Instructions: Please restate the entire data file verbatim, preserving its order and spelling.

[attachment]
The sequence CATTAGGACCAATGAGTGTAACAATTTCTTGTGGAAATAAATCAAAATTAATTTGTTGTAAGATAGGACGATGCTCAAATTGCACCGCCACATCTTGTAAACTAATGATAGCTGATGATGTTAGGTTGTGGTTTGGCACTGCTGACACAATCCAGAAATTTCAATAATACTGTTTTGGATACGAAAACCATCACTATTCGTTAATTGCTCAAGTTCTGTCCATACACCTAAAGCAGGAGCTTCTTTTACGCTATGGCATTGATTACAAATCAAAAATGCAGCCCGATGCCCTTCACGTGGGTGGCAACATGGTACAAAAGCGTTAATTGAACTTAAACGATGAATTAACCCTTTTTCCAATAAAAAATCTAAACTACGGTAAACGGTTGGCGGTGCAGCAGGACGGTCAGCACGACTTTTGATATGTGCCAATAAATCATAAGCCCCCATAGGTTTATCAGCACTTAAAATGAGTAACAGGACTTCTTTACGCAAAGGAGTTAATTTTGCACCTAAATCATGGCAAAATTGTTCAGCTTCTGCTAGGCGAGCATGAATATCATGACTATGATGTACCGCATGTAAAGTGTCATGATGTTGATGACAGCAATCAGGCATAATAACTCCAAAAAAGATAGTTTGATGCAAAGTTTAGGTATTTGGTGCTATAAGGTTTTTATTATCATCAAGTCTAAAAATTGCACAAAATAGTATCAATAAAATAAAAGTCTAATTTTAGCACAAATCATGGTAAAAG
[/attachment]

The sequence CATTAGGACCAATGAGTGTAACAATTTCTTGTGGAAATAAATCAAAATTAATTTGTTGTAAGATAGGACGATGCTCAAATTGCACCGCCACATCTTGTAAACTAATGATAGCTGATGATGTTAGGTTGTGGTTTGGCACTGCTGACACAATCCAGAAATTTCAATAATACTGTTTTGGATACGAAAACCATCACTATTCGTTAATTGCTCAAGTTCTGTCCATACACCTAAAGCAGGAGCTTCTTTTACGCTATGGCATTGATTACAAATCAAAAATGCAGCCCGATGCCCTTCACGTGGGTGGCAACATGGTACAAAAGCGTTAATTGAACTTAAACGATGAATTAACCCTTTTTCCAATAAAAAATCTAAACTACGGTAAACGGTTGGCGGTGCAGCAGGACGGTCAGCACGACTTTTGATATGTGCCAATAAATCATAAGCCCCCATAGGTTTATCAGCACTTAAAATGAGTAACAGGACTTCTTTACGCAAAGGAGTTAATTTTGCACCTAAATCATGGCAAAATTGTTCAGCTTCTGCTAGGCGAGCATGAATATCATGACTATGATGTACCGCATGTAAAGTGTCATGATGTTGATGACAGCAATCAGGCATAATAACTCCAAAAAAGATAGTTTGATGCAAAGTTTAGGTATTTGGTGCTATAAGGTTTTTATTATCATCAAGTCTAAAAATTGCACAAAATAGTATCAATAAAATAAAAGTCTAATTTTAGCACAAATCATGGTAAAAG